The picture to the left shows the mountain stream with native Juniper trees just a few steps above Bees' Cliff (14) -
 located in the opposite direction to the image's visual field.


Foreign trees often have difficulties adjusting to their new environment. The Eucalyptus is growing apparently without trouble, but it is not capable of sexually reproducing itself, i.e. the seeds do not germinate in the Ethiopian soils. Therefore, the standard procedure of introduction is the planting of seedlings. The young trees soon start to compete very efficiently with other vegetation. It is a fast grower, quickly reaching above other trees and suppressing them. At the same time, a chemical component in the leaves and roots prevents the growth of other trees and herbs. This leads to a monoculture with Eucalyptus as the only tree species and eventually no ground cover.

The Eucalyptus: Tactical Toxicity

A chemical component with an intricate competition-oriented toxic defence system in the leaves and roots of Eucalyptus trees counteract the growth of other trees and herbs. This chemical component leads to wildlife starvation, a water shortage, and a monoculture with Eucalyptus as the only tree species and eventually no ground cover. This chemical component causes severe erosion, easily observed in the water running through Addis Ababa, connected with the rainy seasons. Due to these shortcomings in the water-preserving capacity of the Eucalyptus plantation, it cannot counterbalance the uneven distribution of rain. The result is often torrential flooding and severe erosion in the down-slope areas.

The Ancient Creation Of The Ground's Biodiversity

With the Important Legacy of Native Trees

The Foundation of Natur's Symbiosis.
The symbiotic synergy within the biodiversity of the native
 plants' roots thereby counteracted the water resistance of
 the dense-packed ground and opened the soil's ability to
 stabilize porous permeability. This basic phenomenon
 between plants and soils allowed the water to pass
 through deeper soil layers and to reach aquifers.
The Complex Sciences of Nature
Thanks to complex symbiotic biodiversity development in a remote geological time of the evolution of plants and ground-living organisms, they obtained the symbiosis to open the Earth's surface layers' permeability. Thus, these ancient organisms with the native original plants liberated the otherwise water-repellent surface of the soil and gave the ground its water-absorbing properties. Hence, the indigenous forest elucidates as the main factor for its ability to saturate the aquifers, with the potent water accumulation effect within the actual depth of the mountain massif's total configuration.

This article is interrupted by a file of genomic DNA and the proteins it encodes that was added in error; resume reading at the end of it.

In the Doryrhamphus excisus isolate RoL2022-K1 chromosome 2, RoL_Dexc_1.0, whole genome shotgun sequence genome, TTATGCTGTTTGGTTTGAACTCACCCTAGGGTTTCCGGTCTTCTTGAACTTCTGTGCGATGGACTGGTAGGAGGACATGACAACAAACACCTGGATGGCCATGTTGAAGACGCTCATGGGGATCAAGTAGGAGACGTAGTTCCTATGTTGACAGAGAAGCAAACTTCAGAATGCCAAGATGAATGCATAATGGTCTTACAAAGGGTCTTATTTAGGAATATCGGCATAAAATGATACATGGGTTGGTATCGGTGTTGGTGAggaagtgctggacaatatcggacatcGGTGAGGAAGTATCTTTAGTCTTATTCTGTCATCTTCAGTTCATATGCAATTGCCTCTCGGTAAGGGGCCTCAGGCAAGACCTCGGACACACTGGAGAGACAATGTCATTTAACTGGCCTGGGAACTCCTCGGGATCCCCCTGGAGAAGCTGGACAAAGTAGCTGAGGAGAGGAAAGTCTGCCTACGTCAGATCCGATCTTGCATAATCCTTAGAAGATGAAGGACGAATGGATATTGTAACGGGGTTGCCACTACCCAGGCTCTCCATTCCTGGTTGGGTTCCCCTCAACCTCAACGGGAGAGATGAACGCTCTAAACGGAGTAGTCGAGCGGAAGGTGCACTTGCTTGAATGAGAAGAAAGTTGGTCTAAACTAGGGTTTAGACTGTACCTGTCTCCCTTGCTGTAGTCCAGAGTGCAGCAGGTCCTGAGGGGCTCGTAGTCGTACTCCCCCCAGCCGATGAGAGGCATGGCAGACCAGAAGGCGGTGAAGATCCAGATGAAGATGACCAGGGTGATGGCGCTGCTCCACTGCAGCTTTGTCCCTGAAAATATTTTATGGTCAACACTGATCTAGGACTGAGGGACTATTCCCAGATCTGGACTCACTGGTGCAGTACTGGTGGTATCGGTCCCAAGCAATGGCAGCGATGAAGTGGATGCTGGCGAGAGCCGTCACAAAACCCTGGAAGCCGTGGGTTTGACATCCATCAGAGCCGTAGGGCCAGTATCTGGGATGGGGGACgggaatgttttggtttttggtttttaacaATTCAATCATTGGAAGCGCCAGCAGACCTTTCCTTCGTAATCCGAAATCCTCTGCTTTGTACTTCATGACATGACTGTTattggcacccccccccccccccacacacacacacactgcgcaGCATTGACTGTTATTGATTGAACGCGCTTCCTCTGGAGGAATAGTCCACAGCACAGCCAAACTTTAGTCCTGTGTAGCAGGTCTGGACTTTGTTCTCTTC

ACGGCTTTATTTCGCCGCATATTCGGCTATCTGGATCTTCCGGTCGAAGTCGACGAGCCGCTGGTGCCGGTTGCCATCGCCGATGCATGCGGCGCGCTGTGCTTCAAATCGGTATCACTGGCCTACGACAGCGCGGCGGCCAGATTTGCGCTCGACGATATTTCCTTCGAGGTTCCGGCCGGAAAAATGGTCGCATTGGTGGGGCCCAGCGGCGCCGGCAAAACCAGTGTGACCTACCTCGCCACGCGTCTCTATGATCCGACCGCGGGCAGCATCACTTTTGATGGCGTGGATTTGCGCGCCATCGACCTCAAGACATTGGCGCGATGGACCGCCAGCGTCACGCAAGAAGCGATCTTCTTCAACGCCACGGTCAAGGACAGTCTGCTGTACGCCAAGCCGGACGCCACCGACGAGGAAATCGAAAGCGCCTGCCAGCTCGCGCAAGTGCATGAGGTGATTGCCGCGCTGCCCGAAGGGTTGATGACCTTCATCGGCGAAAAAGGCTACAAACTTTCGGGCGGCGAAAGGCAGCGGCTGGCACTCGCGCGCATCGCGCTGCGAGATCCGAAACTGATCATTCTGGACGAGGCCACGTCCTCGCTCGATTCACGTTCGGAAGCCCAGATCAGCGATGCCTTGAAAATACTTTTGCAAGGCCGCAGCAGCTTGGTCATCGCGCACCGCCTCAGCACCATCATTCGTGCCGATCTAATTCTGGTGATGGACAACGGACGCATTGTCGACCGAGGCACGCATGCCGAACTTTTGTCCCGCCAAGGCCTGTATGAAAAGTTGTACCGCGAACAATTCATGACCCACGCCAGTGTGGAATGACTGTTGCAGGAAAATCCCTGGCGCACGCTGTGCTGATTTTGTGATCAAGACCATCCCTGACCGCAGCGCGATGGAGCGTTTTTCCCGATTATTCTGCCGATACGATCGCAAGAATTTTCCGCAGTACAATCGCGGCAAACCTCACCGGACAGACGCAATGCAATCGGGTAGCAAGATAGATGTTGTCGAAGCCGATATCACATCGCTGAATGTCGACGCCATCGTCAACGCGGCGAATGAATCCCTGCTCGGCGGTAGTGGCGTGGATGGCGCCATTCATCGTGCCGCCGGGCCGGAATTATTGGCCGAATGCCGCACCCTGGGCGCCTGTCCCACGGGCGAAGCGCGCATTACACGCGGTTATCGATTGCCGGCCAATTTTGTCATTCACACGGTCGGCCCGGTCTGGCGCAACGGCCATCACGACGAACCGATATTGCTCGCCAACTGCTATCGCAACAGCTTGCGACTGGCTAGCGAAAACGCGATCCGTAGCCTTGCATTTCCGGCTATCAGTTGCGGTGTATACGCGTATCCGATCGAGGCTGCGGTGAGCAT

The Armoured Biodiversity from the Past
With the intricate heritage from guardian biology from the primaeval forest's armoured and water-assisting lushness, the native roots and microorganisms in symbiosis interfered by preventing starvation caused by the otherwise threatening brittle and fragile soils. Hence, with their intricately stabilizing fibrous roots, these plants in ancient times made a symbiosis with the surrounding Earth's organisms and initiated at the beginning of time the path for the water through the soil and towards the Earth's groundwater reservoirs.

The Vegetation, Geology and Their Unique Soils

These phenomena are interconnected, and the indigenous vegetation and biological micro-structure are crucial for distributing rainwater to the aquifers and preventing erosion. Prehistorically in Ethiopia, the geology, water, plants and soils fulfilled in antiquity still retain their natural properties to withhold much water and nourishment within its landscape's mountain massif and deeper soils. The body naturally harboured water, retained in the mountains' native highland vegetation, primaeval forest, and aquifers, can be considered and scientifically analysed with considerable help from the methods used for highly complex dam and reservoir constructions.

Erosion Prevention Ideas: Pinterest
Biodiversity with Geology and Water Creation